Welcome back to #100DaysofWomeninFilm. For day 8/100 I would like to put the spotlight on New York based filmmaker Veena Rao, a master of documentary shorts.
I first became acquainted with Veena a few years ago, as I was invited by my friends Mike Ambs and Erica Hampton to join the filmmaker collective The Bureau of Creative Works. Veena was also a member. Fast-forward a few years, I had the pleasure of working with Veena on a short film commissioned by Lottie Dolls for their Inspired by Real Kids campaign. I worked as producer and editor and hired Veena to be the cinematographer for one of the episodes; since then, Veena has become a friend.
I’m in awe of Veena’s talent as a filmmaker. What I love the most about her documentary shorts is that she elevates what most people might think as ordinary… and turns them into something magical, filling the viewers with a sense of wonder.
Veena’s filmmaking style makes me think of cinéma d’auteur: all of her films have an innovative, coherent, singular style – from the cinematography, to the storytelling, editing and sound design.
If you have an hour of free time today, I would recommend skipping Netflix and watching instead Veena’s documentary shorts, which are all available on her website. Rebuilding in Miniature is the portrait of Ali Alamedy, a displaced Iraqi artist who creates intricately detailed dioramas of places he has imagined but has never been. The Honeys and Bears makes you discover a synchronized swim team from Harlem, New York, made up of seniors 55 years and over. Mumbai Mornings tells the story of a gold polisher who becomes an ultramarathon runner.
Veena’s films have screened at festivals around the world, they’ve been featured by the New York Times Op-Docs, the Atlantic, National Geographic (just to name a few) and in 2017 Vimeo selected Veena as one of “10 groundbreaking women in film to watch.”
Without further ado, here is a Q&A I did recently with filmmaker Veena Rao:
Can you introduce yourself and tell us about the projects/work you’re most proud of?
I’m a filmmaker based in NYC. I love making portraits and finding a way to reveal the extraordinary in the everyday. I have a soft spot for one of the first films I made in college – Mrs. Henderson’s Kids, which was about my second grade teacher and her collection of over 2,000 dolls. I loved reconnecting with her after all those years and exploring ideas about girlhood, motherhood, and old age with her through her collection.
What inspired you to become a filmmaker?
I started in photography because I loved the story a single image can tell and loved watching images magically appear in the darkroom. When I was introduced to film during a class my freshman year of college, I quickly became fascinated with the possibility of film and exploring storytelling through it.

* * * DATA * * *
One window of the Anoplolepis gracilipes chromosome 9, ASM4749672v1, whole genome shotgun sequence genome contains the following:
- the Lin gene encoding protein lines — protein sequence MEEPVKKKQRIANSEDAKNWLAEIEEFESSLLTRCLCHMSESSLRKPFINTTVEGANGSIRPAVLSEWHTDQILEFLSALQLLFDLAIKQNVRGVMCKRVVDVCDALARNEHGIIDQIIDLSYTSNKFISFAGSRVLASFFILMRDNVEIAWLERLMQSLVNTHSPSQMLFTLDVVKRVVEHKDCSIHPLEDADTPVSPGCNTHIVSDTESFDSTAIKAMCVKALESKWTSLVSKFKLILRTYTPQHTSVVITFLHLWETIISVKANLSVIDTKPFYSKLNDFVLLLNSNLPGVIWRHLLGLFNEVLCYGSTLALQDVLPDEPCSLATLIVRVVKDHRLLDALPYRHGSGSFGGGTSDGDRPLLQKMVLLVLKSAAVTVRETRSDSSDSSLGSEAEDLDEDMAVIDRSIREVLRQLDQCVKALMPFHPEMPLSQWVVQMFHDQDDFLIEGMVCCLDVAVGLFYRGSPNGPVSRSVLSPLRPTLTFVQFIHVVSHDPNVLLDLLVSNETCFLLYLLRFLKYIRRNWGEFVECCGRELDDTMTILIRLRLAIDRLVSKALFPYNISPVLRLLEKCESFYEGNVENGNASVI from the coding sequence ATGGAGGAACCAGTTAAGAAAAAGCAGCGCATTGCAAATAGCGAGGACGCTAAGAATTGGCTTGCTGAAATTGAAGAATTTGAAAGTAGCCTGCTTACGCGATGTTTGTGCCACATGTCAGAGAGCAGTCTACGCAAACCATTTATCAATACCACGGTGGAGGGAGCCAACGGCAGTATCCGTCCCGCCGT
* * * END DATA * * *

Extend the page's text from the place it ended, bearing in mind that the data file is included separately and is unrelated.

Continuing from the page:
What advice would you give to your younger self?
Trust and believe in yourself and your voice. Also, know that filmmaking is a collaboration, so seek out people whose work you admire and start making things!
Who is the woman in film who inspires you the most? Why?
I really admire the late Agnès Varda – she was a true artist who embraced her curiosity and used the medium of film to tell stories full of wonder, beauty, playfulness and compassion. I think her filmmaking marries form and content in a beautiful way, and love that her work spans fiction and documentary filmmaking, as well as photography and installation.
What are your favorite films by women directors that you’ve watched recently?
I recently saw a beautiful short film called Mizuko by Kira Dane and Katelyn Rebelo, which I loved.
What can we do to watch / support your work?
My completed work can be seen on my website. I have a few projects in the works and and hope to have something new to share soon.
- Veena Rao’s website: www.veenarao.com
So far #100DaysofWomeninFilm has featured:
- 1/100: film director Elvira Notari (Italy’s first female director)
- 2/100: American cinematographer Kira Kelly (13th, Queen Sugar, Self Made)
- 3/100: film editor Margaret Booth (the first person in the history of cinema to be named “film editor”)
- 4/100: filmmaker Madeline Anderson (the first African American female documentarian)
- 5/100: film critic Iris Brey (author of the book The Female Gaze)
- 6/100: trailblazing director Ida Lupino
- 7/100: film director Karyn Kusama (Girlfight, The Invitation, Destroyer)
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